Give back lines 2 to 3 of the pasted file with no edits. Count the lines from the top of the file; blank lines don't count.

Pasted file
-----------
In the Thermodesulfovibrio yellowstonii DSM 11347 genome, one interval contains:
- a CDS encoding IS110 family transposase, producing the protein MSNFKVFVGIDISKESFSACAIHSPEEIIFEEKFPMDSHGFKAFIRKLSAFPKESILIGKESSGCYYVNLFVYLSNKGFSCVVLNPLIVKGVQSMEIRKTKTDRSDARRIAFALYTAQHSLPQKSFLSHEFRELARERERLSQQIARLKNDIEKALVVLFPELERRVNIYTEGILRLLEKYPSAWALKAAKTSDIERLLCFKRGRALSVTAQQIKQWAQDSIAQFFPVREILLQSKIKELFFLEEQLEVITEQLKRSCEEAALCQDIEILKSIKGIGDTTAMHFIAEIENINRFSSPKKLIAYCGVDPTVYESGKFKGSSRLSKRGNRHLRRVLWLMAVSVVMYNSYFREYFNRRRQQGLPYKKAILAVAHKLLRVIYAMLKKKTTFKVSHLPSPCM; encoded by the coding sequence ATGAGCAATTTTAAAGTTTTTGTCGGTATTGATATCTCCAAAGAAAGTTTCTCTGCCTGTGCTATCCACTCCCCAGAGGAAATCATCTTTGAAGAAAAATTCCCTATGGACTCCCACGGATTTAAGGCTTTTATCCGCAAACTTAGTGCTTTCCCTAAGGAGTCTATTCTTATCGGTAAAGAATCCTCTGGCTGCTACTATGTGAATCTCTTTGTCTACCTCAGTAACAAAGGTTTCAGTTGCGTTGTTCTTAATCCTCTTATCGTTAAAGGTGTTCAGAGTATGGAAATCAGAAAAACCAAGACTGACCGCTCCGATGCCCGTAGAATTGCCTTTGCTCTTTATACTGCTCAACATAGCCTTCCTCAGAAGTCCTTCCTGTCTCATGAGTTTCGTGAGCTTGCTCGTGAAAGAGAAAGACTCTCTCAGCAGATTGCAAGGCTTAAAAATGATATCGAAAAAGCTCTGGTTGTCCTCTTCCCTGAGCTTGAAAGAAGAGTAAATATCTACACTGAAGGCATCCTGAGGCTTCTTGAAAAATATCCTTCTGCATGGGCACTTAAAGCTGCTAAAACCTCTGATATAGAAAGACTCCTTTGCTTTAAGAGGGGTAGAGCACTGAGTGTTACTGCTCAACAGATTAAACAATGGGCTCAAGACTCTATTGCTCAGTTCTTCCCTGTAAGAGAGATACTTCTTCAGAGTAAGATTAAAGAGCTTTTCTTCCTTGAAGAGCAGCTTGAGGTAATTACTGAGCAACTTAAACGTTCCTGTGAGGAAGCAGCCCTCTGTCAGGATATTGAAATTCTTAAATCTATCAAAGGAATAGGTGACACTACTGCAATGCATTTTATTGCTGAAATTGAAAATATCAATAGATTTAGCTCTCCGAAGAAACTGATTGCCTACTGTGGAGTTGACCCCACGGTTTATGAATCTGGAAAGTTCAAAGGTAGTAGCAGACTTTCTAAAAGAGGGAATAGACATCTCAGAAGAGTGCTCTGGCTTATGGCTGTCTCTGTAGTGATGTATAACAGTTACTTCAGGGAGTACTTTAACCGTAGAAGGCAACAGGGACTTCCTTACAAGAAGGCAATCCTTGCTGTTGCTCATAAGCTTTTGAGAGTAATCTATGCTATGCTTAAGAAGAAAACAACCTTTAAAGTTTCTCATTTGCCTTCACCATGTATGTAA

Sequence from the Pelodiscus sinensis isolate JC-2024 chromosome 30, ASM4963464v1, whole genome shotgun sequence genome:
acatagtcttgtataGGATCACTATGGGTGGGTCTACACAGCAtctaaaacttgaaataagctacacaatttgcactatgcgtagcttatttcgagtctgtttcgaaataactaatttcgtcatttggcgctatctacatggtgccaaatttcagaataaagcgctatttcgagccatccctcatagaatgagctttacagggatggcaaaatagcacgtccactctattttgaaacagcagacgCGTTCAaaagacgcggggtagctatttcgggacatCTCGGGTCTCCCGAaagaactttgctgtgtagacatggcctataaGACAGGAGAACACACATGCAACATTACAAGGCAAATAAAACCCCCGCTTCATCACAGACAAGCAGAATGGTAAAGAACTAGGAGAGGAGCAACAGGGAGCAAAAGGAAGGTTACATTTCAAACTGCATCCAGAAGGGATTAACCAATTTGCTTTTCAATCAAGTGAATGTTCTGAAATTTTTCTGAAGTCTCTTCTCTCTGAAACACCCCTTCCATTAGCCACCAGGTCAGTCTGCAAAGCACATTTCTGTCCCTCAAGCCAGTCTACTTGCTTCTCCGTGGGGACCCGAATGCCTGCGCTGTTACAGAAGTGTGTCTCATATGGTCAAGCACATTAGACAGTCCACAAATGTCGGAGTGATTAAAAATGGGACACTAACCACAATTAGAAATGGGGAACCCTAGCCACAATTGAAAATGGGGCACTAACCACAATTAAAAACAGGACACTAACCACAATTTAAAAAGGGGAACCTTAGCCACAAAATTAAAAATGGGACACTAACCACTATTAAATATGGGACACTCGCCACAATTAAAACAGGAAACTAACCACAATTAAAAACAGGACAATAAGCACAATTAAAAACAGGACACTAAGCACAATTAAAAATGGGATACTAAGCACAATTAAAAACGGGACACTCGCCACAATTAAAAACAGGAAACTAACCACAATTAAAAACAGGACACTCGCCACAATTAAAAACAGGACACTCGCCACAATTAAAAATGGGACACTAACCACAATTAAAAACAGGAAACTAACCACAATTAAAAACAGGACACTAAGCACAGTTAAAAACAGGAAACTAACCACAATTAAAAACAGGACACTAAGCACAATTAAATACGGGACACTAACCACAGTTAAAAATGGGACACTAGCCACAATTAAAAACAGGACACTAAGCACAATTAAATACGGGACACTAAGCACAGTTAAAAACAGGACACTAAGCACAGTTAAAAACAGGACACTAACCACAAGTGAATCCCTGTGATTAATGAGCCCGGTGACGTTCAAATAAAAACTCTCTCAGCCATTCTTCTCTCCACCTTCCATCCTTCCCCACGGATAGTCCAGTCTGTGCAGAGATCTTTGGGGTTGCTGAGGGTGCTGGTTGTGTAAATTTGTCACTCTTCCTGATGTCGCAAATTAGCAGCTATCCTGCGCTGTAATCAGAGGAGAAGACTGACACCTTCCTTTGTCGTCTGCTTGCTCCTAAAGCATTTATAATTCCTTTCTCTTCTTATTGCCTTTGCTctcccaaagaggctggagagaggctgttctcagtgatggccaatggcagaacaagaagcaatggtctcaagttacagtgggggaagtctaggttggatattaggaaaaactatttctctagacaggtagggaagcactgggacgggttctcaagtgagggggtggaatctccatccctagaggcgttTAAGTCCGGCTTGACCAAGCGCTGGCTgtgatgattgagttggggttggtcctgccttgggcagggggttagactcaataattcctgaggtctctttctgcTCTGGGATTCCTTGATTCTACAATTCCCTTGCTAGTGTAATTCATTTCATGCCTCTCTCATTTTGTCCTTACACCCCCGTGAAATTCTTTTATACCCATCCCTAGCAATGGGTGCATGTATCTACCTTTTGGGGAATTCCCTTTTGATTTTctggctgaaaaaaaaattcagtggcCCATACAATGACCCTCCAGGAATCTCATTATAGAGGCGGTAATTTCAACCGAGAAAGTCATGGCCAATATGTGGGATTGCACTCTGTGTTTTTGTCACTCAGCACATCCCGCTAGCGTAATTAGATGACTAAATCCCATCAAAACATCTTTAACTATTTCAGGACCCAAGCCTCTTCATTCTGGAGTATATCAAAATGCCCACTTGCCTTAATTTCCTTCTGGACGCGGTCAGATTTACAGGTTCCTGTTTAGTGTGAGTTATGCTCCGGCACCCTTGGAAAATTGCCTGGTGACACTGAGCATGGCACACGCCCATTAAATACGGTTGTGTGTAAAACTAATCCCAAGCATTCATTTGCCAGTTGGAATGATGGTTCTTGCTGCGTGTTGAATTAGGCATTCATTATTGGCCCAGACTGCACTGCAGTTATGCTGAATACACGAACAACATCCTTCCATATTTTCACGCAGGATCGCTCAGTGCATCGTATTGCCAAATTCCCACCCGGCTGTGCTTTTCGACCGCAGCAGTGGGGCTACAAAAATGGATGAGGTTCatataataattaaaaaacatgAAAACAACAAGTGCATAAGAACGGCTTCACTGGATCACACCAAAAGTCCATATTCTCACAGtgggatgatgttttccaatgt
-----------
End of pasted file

- a CDS encoding IS110 family transposase, producing the protein MSNFKVFVGIDISKESFSACAIHSPEEIIFEEKFPMDSHGFKAFIRKLSAFPKESILIGKESSGCYYVNLFVYLSNKGFSCVVLNPLIVKGVQSMEIRKTKTDRSDARRIAFALYTAQHSLPQKSFLSHEFRELARERERLSQQIARLKNDIEKALVVLFPELERRVNIYTEGILRLLEKYPSAWALKAAKTSDIERLLCFKRGRALSVTAQQIKQWAQDSIAQFFPVREILLQSKIKELFFLEEQLEVITEQLKRSCEEAALCQDIEILKSIKGIGDTTAMHFIAEIENINRFSSPKKLIAYCGVDPTVYESGKFKGSSRLSKRGNRHLRRVLWLMAVSVVMYNSYFREYFNRRRQQGLPYKKAILAVAHKLLRVIYAMLKKKTTFKVSHLPSPCM; encoded by the coding sequence ATGAGCAATTTTAAAGTTTTTGTCGGTATTGATATCTCCAAAGAAAGTTTCTCTGCCTGTGCTATCCACTCCCCAGAGGAAATCATCTTTGAAGAAAAATTCCCTATGGACTCCCACGGATTTAAGGCTTTTATCCGCAAACTTAGTGCTTTCCCTAAGGAGTCTATTCTTATCGGTAAAGAATCCTCTGGCTGCTACTATGTGAATCTCTTTGTCTACCTCAGTAACAAAGGTTTCAGTTGCGTTGTTCTTAATCCTCTTATCGTTAAAGGTGTTCAGAGTATGGAAATCAGAAAAACCAAGACTGACCGCTCCGATGCCCGTAGAATTGCCTTTGCTCTTTATACTGCTCAACATAGCCTTCCTCAGAAGTCCTTCCTGTCTCATGAGTTTCGTGAGCTTGCTCGTGAAAGAGAAAGACTCTCTCAGCAGATTGCAAGGCTTAAAAATGATATCGAAAAAGCTCTGGTTGTCCTCTTCCCTGAGCTTGAAAGAAGAGTAAATATCTACACTGAAGGCATCCTGAGGCTTCTTGAAAAATATCCTTCTGCATGGGCACTTAAAGCTGCTAAAACCTCTGATATAGAAAGACTCCTTTGCTTTAAGAGGGGTAGAGCACTGAGTGTTACTGCTCAACAGATTAAACAATGGGCTCAAGACTCTATTGCTCAGTTCTTCCCTGTAAGAGAGATACTTCTTCAGAGTAAGATTAAAGAGCTTTTCTTCCTTGAAGAGCAGCTTGAGGTAATTACTGAGCAACTTAAACGTTCCTGTGAGGAAGCAGCCCTCTGTCAGGATATTGAAATTCTTAAATCTATCAAAGGAATAGGTGACACTACTGCAATGCATTTTATTGCTGAAATTGAAAATATCAATAGATTTAGCTCTCCGAAGAAACTGATTGCCTACTGTGGAGTTGACCCCACGGTTTATGAATCTGGAAAGTTCAAAGGTAGTAGCAGACTTTCTAAAAGAGGGAATAGACATCTCAGAAGAGTGCTCTGGCTTATGGCTGTCTCTGTAGTGATGTATAACAGTTACTTCAGGGAGTACTTTAACCGTAGAAGGCAACAGGGACTTCCTTACAAGAAGGCAATCCTTGCTGTTGCTCATAAGCTTTTGAGAGTAATCTATGCTATGCTTAAGAAGAAAACAACCTTTAAAGTTTCTCATTTGCCTTCACCATGTATGTAA

Sequence from the Pelodiscus sinensis isolate JC-2024 chromosome 30, ASM4963464v1, whole genome shotgun sequence genome: